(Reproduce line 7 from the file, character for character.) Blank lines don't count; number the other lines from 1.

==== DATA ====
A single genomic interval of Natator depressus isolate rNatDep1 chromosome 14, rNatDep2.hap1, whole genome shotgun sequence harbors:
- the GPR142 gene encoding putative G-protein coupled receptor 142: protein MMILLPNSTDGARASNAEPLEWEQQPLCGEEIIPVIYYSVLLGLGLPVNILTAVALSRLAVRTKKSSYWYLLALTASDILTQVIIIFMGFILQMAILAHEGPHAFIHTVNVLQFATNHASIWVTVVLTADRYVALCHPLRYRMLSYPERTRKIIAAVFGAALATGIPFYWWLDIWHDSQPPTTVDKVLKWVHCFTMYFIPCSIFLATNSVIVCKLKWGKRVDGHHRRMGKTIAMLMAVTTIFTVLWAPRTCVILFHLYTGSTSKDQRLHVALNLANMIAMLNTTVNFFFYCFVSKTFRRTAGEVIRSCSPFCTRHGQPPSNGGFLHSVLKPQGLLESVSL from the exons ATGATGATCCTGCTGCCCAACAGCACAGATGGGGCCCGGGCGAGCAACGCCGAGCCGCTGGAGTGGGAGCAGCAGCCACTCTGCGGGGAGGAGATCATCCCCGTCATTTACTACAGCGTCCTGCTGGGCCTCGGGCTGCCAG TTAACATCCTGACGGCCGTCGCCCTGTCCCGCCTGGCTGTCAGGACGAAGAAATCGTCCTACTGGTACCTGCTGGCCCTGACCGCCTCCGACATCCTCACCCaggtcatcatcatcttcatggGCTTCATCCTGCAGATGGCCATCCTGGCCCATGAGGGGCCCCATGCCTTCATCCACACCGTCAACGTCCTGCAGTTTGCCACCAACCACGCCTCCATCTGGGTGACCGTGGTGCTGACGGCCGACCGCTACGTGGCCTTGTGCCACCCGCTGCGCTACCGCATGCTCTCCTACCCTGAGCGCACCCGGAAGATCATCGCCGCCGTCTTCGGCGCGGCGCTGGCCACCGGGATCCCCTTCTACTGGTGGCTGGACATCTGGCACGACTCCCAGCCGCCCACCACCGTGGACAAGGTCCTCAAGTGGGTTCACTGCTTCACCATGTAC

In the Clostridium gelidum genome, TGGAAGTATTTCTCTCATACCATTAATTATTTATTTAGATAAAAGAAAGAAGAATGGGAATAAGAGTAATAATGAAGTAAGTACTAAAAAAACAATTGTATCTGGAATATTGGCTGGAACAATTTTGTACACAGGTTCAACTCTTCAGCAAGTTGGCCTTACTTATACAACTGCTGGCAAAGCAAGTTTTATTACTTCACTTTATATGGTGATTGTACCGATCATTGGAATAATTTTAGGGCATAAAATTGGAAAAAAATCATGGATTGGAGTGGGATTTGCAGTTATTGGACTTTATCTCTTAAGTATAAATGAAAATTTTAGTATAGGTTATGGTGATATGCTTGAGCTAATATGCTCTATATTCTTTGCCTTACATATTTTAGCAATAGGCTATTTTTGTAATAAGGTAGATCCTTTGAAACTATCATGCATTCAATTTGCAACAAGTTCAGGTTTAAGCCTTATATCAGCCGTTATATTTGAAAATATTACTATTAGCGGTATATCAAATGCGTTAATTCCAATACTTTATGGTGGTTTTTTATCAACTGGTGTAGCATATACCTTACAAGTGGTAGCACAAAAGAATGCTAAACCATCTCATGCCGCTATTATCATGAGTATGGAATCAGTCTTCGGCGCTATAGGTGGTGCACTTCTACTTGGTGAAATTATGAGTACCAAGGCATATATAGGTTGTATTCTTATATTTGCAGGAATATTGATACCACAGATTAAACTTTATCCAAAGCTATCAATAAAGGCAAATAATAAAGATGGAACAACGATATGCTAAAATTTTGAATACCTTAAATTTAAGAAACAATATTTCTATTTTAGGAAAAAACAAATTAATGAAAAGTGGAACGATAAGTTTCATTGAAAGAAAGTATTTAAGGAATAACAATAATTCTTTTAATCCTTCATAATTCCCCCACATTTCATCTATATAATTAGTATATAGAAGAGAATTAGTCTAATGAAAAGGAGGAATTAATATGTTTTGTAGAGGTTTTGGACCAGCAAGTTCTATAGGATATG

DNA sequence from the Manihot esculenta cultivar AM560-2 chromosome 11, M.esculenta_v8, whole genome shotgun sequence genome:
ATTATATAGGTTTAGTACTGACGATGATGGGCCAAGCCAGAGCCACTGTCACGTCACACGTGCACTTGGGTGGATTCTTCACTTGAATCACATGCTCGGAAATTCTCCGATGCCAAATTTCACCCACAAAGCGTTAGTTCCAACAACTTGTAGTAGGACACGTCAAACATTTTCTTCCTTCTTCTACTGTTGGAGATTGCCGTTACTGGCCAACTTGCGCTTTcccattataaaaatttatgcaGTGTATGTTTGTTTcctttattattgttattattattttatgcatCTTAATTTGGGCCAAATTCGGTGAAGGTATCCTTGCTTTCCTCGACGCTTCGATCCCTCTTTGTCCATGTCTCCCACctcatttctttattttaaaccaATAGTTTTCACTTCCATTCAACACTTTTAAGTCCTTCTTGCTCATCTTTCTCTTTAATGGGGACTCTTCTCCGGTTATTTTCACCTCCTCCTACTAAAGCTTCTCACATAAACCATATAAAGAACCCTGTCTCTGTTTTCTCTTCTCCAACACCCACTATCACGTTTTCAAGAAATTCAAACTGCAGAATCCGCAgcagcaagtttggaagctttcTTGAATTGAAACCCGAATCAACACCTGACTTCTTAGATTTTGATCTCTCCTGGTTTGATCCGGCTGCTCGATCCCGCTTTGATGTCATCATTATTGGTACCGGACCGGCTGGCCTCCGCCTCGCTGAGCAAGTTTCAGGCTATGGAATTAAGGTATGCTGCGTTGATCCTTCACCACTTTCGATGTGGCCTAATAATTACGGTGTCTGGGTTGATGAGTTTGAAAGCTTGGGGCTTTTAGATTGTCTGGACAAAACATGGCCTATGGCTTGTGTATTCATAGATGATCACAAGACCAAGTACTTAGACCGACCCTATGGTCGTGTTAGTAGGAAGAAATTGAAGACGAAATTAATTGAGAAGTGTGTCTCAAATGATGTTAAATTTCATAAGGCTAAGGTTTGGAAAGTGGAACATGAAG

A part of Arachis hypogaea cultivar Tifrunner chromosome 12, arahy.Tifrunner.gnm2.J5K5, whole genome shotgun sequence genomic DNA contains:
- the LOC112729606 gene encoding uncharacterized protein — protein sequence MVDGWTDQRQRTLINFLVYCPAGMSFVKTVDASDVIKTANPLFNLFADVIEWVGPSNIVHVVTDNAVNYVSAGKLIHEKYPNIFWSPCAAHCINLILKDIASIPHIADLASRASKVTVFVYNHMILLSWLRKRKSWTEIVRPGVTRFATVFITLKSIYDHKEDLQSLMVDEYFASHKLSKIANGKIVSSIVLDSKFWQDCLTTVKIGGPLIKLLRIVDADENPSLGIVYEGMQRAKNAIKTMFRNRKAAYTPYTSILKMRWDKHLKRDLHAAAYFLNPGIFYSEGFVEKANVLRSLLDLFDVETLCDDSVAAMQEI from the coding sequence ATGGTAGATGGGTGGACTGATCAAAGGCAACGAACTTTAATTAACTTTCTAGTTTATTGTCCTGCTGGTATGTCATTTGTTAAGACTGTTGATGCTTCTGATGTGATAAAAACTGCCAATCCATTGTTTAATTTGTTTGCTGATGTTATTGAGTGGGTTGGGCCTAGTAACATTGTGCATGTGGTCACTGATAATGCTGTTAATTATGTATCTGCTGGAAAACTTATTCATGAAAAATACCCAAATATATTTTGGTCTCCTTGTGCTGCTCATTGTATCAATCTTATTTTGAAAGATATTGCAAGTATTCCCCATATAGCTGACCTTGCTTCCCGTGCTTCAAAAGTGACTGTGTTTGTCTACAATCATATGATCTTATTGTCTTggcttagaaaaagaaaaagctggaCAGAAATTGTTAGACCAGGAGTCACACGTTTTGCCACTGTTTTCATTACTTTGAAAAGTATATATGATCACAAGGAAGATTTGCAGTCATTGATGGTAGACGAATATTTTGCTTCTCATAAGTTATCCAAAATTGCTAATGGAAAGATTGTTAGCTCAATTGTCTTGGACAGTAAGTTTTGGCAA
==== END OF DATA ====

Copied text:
- the LOC112729606 gene encoding uncharacterized protein — protein sequence MVDGWTDQRQRTLINFLVYCPAGMSFVKTVDASDVIKTANPLFNLFADVIEWVGPSNIVHVVTDNAVNYVSAGKLIHEKYPNIFWSPCAAHCINLILKDIASIPHIADLASRASKVTVFVYNHMILLSWLRKRKSWTEIVRPGVTRFATVFITLKSIYDHKEDLQSLMVDEYFASHKLSKIANGKIVSSIVLDSKFWQDCLTTVKIGGPLIKLLRIVDADENPSLGIVYEGMQRAKNAIKTMFRNRKAAYTPYTSILKMRWDKHLKRDLHAAAYFLNPGIFYSEGFVEKANVLRSLLDLFDVETLCDDSVAAMQEI from the coding sequence ATGGTAGATGGGTGGACTGATCAAAGGCAACGAACTTTAATTAACTTTCTAGTTTATTGTCCTGCTGGTATGTCATTTGTTAAGACTGTTGATGCTTCTGATGTGATAAAAACTGCCAATCCATTGTTTAATTTGTTTGCTGATGTTATTGAGTGGGTTGGGCCTAGTAACATTGTGCATGTGGTCACTGATAATGCTGTTAATTATGTATCTGCTGGAAAACTTATTCATGAAAAATACCCAAATATATTTTGGTCTCCTTGTGCTGCTCATTGTATCAATCTTATTTTGAAAGATATTGCAAGTATTCCCCATATAGCTGACCTTGCTTCCCGTGCTTCAAAAGTGACTGTGTTTGTCTACAATCATATGATCTTATTGTCTTggcttagaaaaagaaaaagctggaCAGAAATTGTTAGACCAGGAGTCACACGTTTTGCCACTGTTTTCATTACTTTGAAAAGTATATATGATCACAAGGAAGATTTGCAGTCATTGATGGTAGACGAATATTTTGCTTCTCATAAGTTATCCAAAATTGCTAATGGAAAGATTGTTAGCTCAATTGTCTTGGACAGTAAGTTTTGGCAA